Matt Houlbrook: mobile historian; beard growing, head shaving; occasional cycling.
You could read these thoughts on blogging as one of my responses to the questions and discussion at #MBS2015. I’m not sure. I do know that Lucy has made me think (as she always does) and that is a good thing.
I don’t write a blog for fun, but I do enjoy doing it. And yes, I know exactly how lucky that makes me.
I don’t blog in my ‘spare time’. It is part of my working life, and if I write a post for The Trickster Prince it means that I don’t do something else from that bit of my work bracketed as ‘research.’ And yes, I know exactly what personal and professional privileges let me make those choices.
I don’t think of blogging as ‘public engagement’, although as far as I can tell at least some posts get read by people who might get called ‘the public’.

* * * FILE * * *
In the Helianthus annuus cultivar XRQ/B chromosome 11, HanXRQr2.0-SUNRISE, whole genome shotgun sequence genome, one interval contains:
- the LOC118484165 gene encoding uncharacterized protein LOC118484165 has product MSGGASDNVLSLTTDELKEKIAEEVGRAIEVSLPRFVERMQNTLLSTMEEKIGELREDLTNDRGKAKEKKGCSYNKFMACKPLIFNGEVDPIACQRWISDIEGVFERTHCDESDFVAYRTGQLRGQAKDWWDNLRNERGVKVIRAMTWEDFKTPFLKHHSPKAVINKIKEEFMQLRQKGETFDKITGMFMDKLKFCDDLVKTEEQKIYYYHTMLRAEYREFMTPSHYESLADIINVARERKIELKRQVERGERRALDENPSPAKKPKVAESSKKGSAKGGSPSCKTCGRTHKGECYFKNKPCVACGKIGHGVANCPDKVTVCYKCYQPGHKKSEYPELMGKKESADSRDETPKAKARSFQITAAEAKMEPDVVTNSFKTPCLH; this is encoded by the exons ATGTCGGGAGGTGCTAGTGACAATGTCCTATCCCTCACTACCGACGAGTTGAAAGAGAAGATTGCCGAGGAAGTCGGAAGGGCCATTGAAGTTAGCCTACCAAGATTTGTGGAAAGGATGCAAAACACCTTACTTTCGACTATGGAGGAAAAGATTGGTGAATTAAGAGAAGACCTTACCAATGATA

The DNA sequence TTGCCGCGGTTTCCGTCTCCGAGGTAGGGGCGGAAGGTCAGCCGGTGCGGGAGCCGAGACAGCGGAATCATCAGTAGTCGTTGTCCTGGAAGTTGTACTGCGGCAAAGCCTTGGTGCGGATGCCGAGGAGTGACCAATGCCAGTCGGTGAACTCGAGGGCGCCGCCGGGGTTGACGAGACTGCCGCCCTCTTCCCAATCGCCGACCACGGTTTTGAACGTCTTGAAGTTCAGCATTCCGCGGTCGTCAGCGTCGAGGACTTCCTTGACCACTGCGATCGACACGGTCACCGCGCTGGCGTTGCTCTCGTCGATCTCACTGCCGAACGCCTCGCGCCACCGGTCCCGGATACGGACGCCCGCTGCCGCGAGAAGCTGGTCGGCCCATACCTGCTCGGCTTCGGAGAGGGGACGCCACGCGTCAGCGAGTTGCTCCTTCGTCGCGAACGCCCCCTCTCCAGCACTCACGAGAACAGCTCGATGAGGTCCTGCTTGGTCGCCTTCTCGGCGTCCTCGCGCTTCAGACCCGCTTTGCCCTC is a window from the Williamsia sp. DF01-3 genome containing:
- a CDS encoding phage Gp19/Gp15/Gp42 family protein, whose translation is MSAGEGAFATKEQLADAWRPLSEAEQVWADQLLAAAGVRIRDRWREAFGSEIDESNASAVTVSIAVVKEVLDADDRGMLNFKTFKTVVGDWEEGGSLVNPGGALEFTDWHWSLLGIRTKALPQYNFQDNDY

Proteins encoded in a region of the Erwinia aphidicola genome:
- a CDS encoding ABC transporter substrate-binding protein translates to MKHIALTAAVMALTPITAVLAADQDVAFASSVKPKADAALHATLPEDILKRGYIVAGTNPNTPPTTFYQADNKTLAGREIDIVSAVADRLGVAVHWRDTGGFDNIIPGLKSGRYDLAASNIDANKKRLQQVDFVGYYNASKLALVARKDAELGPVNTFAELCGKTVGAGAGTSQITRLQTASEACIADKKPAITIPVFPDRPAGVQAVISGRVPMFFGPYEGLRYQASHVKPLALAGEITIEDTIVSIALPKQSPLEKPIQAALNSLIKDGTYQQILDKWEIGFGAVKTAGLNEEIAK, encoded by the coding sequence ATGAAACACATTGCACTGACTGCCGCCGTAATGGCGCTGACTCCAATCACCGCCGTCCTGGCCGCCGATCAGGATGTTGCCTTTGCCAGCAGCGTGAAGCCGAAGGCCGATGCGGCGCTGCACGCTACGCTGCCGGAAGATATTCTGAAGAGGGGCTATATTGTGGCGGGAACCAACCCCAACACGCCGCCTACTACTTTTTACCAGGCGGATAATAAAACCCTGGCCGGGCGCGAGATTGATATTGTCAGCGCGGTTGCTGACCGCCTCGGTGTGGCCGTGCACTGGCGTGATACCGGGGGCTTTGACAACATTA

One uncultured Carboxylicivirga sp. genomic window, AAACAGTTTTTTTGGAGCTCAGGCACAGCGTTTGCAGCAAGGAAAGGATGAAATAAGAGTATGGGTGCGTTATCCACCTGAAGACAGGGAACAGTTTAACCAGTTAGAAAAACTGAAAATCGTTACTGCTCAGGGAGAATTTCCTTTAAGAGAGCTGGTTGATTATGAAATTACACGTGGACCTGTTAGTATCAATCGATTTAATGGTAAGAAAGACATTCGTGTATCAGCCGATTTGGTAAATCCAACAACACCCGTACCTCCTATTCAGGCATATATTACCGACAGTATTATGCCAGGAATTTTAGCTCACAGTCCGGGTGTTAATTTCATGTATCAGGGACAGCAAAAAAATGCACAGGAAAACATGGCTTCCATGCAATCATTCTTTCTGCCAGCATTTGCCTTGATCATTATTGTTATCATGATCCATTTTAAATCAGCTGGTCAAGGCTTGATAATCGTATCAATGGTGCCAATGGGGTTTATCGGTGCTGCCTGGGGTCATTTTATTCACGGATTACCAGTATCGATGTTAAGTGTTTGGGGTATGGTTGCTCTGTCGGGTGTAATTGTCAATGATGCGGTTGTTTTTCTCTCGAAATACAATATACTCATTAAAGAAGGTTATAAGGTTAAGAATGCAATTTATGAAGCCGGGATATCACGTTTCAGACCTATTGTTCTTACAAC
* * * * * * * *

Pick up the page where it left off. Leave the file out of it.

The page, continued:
Writing a blog is an important part of the work I do. Sometimes it is the most important, and I have placed greater emphasis on it than I have on grant applications when I have applied for promotion. And yes, I know exactly what privileges I need to check.
I don’t think of blogging as something distinct from my research. It is a fundamental part of my research process – a kind of thinking out loud or doing history in public that shapes my ideas and writing. It is also a substantive part of my research output that sits alongside my journal articles and books.
And yes, I know…
But at a moment when what we think of as ‘History’ is changing quickly, the more people like me write blogs and insist upon that writing (along with all those other related kinds of what some dismiss as not-quite-research) as work and as important, then the more chance there is that they will get the professional and institutional recognition they deserve.
I understand that the American Historical Association is canvassing its members on whether digital outputs should be considered in applications for tenure. These issues are up for grabs.